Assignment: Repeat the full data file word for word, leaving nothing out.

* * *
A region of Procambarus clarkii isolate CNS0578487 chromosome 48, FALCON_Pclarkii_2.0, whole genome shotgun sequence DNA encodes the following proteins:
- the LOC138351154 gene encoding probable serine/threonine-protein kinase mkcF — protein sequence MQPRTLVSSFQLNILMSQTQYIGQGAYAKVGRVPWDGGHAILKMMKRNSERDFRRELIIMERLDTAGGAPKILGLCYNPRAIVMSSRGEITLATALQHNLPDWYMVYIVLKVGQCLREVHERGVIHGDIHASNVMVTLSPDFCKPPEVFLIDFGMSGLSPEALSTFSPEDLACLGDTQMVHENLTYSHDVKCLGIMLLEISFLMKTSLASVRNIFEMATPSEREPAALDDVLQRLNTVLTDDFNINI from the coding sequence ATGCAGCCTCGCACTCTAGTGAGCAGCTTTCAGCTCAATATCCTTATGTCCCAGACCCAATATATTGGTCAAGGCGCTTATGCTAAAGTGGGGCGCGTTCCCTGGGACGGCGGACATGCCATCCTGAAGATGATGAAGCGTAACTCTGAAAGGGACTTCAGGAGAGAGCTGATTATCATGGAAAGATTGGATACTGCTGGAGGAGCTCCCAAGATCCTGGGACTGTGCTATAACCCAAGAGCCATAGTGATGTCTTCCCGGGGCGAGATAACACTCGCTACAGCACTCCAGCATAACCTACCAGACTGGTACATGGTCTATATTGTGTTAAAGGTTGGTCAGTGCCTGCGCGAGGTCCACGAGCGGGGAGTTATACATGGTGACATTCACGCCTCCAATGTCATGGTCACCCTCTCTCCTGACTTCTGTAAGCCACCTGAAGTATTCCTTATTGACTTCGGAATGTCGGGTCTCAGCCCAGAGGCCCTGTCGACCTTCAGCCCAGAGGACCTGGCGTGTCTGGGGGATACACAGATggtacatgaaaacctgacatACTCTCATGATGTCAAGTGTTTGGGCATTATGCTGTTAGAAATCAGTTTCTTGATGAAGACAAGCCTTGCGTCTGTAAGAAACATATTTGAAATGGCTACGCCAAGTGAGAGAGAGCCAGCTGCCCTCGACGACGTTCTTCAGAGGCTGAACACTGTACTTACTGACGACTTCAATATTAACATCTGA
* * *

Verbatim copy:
A region of Procambarus clarkii isolate CNS0578487 chromosome 48, FALCON_Pclarkii_2.0, whole genome shotgun sequence DNA encodes the following proteins:
- the LOC138351154 gene encoding probable serine/threonine-protein kinase mkcF — protein sequence MQPRTLVSSFQLNILMSQTQYIGQGAYAKVGRVPWDGGHAILKMMKRNSERDFRRELIIMERLDTAGGAPKILGLCYNPRAIVMSSRGEITLATALQHNLPDWYMVYIVLKVGQCLREVHERGVIHGDIHASNVMVTLSPDFCKPPEVFLIDFGMSGLSPEALSTFSPEDLACLGDTQMVHENLTYSHDVKCLGIMLLEISFLMKTSLASVRNIFEMATPSEREPAALDDVLQRLNTVLTDDFNINI from the coding sequence ATGCAGCCTCGCACTCTAGTGAGCAGCTTTCAGCTCAATATCCTTATGTCCCAGACCCAATATATTGGTCAAGGCGCTTATGCTAAAGTGGGGCGCGTTCCCTGGGACGGCGGACATGCCATCCTGAAGATGATGAAGCGTAACTCTGAAAGGGACTTCAGGAGAGAGCTGATTATCATGGAAAGATTGGATACTGCTGGAGGAGCTCCCAAGATCCTGGGACTGTGCTATAACCCAAGAGCCATAGTGATGTCTTCCCGGGGCGAGATAACACTCGCTACAGCACTCCAGCATAACCTACCAGACTGGTACATGGTCTATATTGTGTTAAAGGTTGGTCAGTGCCTGCGCGAGGTCCACGAGCGGGGAGTTATACATGGTGACATTCACGCCTCCAATGTCATGGTCACCCTCTCTCCTGACTTCTGTAAGCCACCTGAAGTATTCCTTATTGACTTCGGAATGTCGGGTCTCAGCCCAGAGGCCCTGTCGACCTTCAGCCCAGAGGACCTGGCGTGTCTGGGGGATACACAGATggtacatgaaaacctgacatACTCTCATGATGTCAAGTGTTTGGGCATTATGCTGTTAGAAATCAGTTTCTTGATGAAGACAAGCCTTGCGTCTGTAAGAAACATATTTGAAATGGCTACGCCAAGTGAGAGAGAGCCAGCTGCCCTCGACGACGTTCTTCAGAGGCTGAACACTGTACTTACTGACGACTTCAATATTAACATCTGA